Justice Joseph does not fully join either of the above positions, but follows a different path. On
the question of the nature of the 1937 Act, he agrees with Justice Khehar and disagrees with
Justice Nariman. Thus, though he agrees with Justice Nariman’s view of arbitrariness as an
appropriate test for Article 14, he holds that the 1937 Act cannot be subjected to it. But he
disagrees with Justice Khehar too.

Justice Khehar held against determining the validity of ITT by referring to the Hadiths, as he felt
that it was beyond the judicial role and expertise. Justice Joseph on the other hand is of the
opinion that the 1937 Act, having declared Shariat to be the law applicable to Muslims, had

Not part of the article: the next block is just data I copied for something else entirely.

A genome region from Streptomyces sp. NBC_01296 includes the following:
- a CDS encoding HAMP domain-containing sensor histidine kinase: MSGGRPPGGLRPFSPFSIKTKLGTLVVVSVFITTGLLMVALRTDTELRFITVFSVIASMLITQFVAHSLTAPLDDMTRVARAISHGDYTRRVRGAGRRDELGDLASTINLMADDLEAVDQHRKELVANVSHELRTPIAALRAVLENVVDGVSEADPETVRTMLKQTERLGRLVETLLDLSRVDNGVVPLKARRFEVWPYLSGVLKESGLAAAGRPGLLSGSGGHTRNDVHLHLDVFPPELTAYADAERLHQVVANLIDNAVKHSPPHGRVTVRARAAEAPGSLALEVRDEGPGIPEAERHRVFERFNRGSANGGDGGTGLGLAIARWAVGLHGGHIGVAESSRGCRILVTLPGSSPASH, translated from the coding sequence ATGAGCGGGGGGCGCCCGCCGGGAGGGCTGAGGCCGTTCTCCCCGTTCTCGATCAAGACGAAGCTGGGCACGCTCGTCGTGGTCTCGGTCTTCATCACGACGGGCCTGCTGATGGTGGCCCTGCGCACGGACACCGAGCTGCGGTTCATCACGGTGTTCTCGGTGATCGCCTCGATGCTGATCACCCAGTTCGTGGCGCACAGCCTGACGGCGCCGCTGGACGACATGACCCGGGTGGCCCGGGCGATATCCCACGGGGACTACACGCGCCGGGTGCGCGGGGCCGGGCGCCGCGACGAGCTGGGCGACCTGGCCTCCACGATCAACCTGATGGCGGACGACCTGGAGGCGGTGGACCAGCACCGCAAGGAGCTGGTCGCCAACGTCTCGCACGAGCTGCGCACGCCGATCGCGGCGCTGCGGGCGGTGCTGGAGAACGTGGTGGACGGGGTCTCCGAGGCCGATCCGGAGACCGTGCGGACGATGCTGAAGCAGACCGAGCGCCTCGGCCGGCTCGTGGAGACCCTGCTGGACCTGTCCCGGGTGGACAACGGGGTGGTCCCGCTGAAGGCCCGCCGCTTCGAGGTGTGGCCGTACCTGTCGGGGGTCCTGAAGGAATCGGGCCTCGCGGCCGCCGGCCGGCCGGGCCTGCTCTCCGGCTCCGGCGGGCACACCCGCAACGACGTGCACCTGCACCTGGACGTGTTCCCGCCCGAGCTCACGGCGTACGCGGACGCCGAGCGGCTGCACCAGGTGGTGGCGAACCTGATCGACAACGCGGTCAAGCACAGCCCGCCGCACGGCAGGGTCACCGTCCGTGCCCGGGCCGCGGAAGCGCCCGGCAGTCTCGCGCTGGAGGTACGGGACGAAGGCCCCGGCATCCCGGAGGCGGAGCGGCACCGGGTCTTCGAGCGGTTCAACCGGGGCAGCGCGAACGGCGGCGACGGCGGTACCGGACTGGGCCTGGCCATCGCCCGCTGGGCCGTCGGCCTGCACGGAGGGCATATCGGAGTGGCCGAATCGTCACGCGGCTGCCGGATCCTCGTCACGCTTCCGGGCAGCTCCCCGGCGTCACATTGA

essentially left it to the judges to find out what the Shariat said on an issue.

Therefore, leaving the question of constitutionality aside, what he pursues in his opinion is:
“...whether what is Quranically wrong can be legally right …. The simple question that needs to
be answered in this case is only whether triple talaq has any legal sanctity.”

(Shayara Bano v Union of India 2017: para 1) -- His reading of the relevant verses leads him to
conclude that “an attempt for reconciliation and if it succeeds, then revocation are the Quranic
essential steps before talaq attains finality” (Shayara Bano v Union of India 2017: para 10).

This was the view adopted by a number of high courts since the 1980s and this was endorsed by
the Supreme Court in Shamim Ara v State of UP in 2002. Further, between 2002 and 2017, a